The statistics about self-esteem are not pretty for young women. The National Institute on Media and Family reports that by age 13, more than half of girls are “unhappy with their bodies,” and that surges to 78 percent by age 17. According to a 2008 report commissioned by the Dove Self-Esteem Fund, 75 percent of girls with low self-esteem admit to “engaging in negative activities like cutting, bullying, smoking, drinking or disordered eating.”
Here in Las Vegas, Dr. Carli Snyder is trying to do something about those numbers. A certified clinical psychologist with a private practice, she has spent the past two decades studying women’s health issues, with an emphasis on the challenges of adolescence. She’s also the founder of Girl Nation, a local organization for young girls grades 2-8. “High school is where it gets scary. Pressures are much more intense,” Snyder says. “It’s important that we have girls coming together earlier and solidifying their self-esteem.”
Since 2015, Snyder has developed Girl Nation workshops including “What I Wish I Knew Going Into High School.” These events are full of activities such as art projects, yoga and preparing healthy snacks to build self-worth beyond physical appearance. At these workshops, Snyder is joined by Girl Nation ambassadors, young women high school age or older who serve as mentors to the younger participants. “Parents can say things till they’re blue in the face, but when a young girl hears it from her peers, it makes an impact.”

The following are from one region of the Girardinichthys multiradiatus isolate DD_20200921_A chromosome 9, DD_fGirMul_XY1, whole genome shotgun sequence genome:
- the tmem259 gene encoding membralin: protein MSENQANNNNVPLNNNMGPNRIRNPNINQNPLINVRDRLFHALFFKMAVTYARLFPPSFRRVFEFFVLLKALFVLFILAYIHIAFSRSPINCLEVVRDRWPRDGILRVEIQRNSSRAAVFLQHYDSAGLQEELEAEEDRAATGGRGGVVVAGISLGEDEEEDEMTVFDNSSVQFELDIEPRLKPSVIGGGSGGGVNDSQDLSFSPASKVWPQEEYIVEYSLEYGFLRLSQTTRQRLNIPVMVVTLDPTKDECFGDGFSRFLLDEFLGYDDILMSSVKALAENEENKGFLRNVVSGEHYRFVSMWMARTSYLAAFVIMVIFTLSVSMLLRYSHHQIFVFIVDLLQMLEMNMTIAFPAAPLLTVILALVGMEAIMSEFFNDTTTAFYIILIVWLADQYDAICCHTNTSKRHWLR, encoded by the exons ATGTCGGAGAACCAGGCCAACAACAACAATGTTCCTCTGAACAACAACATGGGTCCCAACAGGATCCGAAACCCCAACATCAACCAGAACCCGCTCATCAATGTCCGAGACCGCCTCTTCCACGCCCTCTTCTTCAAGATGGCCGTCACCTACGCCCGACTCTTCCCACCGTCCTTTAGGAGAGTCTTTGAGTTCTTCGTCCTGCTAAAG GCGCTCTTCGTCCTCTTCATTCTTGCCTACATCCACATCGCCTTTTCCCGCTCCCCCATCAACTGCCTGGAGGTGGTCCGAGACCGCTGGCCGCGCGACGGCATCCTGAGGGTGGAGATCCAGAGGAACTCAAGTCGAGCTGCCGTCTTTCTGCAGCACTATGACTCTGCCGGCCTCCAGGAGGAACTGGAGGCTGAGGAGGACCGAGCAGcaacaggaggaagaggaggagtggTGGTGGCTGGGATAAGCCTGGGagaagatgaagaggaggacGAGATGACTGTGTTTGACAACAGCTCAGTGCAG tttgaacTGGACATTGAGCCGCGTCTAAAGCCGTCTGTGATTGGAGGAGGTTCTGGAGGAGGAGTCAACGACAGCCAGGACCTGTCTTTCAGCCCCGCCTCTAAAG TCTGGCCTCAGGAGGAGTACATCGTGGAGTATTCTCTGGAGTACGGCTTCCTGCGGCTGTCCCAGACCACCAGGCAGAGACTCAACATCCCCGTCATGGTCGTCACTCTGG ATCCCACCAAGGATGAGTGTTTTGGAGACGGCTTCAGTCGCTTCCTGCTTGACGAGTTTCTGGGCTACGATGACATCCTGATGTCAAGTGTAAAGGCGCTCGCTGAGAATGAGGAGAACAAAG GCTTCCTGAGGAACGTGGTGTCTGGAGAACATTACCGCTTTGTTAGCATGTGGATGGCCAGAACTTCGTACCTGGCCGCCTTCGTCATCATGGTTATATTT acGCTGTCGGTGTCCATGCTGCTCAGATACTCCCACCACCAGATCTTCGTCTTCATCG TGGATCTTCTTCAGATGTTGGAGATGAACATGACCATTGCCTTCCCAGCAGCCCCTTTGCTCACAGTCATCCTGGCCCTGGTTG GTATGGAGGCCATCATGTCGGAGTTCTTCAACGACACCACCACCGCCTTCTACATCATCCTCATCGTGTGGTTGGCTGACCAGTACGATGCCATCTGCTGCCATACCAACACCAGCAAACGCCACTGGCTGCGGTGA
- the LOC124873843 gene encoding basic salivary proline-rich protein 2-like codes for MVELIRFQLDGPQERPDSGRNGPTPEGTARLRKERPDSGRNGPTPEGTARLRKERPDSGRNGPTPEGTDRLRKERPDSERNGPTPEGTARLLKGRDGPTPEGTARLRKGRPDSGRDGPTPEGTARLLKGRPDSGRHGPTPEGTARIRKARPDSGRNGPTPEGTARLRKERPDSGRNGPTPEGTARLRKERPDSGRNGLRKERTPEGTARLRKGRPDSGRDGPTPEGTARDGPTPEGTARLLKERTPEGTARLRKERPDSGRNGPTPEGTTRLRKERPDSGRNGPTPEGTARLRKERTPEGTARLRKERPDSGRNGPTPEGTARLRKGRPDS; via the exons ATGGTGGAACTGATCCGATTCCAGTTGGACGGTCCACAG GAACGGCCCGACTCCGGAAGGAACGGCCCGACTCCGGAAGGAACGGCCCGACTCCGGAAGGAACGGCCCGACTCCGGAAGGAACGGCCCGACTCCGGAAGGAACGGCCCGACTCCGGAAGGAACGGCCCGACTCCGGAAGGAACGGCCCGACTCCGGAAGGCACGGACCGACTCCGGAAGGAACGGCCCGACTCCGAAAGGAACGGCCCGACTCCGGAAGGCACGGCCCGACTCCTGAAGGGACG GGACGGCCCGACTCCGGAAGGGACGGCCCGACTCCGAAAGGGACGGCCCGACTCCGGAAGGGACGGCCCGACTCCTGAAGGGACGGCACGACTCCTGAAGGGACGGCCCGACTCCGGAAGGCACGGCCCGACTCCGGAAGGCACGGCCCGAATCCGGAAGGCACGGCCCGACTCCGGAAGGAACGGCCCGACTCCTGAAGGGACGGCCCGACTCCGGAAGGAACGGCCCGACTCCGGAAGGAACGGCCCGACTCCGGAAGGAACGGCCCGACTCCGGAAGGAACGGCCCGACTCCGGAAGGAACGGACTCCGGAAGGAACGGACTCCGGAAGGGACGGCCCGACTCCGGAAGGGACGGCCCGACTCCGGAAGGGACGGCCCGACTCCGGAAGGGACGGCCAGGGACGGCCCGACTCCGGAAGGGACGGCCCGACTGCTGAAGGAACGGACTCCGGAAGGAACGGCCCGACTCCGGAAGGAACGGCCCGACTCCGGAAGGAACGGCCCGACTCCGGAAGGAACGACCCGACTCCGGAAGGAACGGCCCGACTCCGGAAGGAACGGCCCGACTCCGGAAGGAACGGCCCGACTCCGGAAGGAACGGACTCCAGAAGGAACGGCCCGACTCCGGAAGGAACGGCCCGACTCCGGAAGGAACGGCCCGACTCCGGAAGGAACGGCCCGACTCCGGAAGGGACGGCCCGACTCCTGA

One such ambassador is 18-year-old high school senior Sarah Paglini, who says her involvement in Girl Nation has inspired her to become a clinical psychologist like Dr. Snyder. “At the beginning of each workshop, we give every girl a fun question to answer. I remember one girl who was asked to name one thing she loved about herself. She immediately broke down crying because she said she couldn’t find anything. Every girl started complimenting her on something,” Paglini says.
An all-girl setting is important to Snyder, a mother of three boys. “It creates a powerful place where the girls can come together and connect.” She limits each workshop to about 13 participants—“Small enough so they each get time to share, but big enough so that they can hear each other’s stories. They realize how similar they are.” Above all, Snyder says she wants each girl to have fun. “It’s a day to celebrate how great it is to be a girl.”
Girl Nation workshop for fifth and sixth grade girls: May 21, 1–5 p.m. and “What I Wish I Knew Going Into High School” workshop: June 4, 1–5 p.m., Belly Bliss, 5761 S. Fort Apache Rd., $150, itsgirlnation.com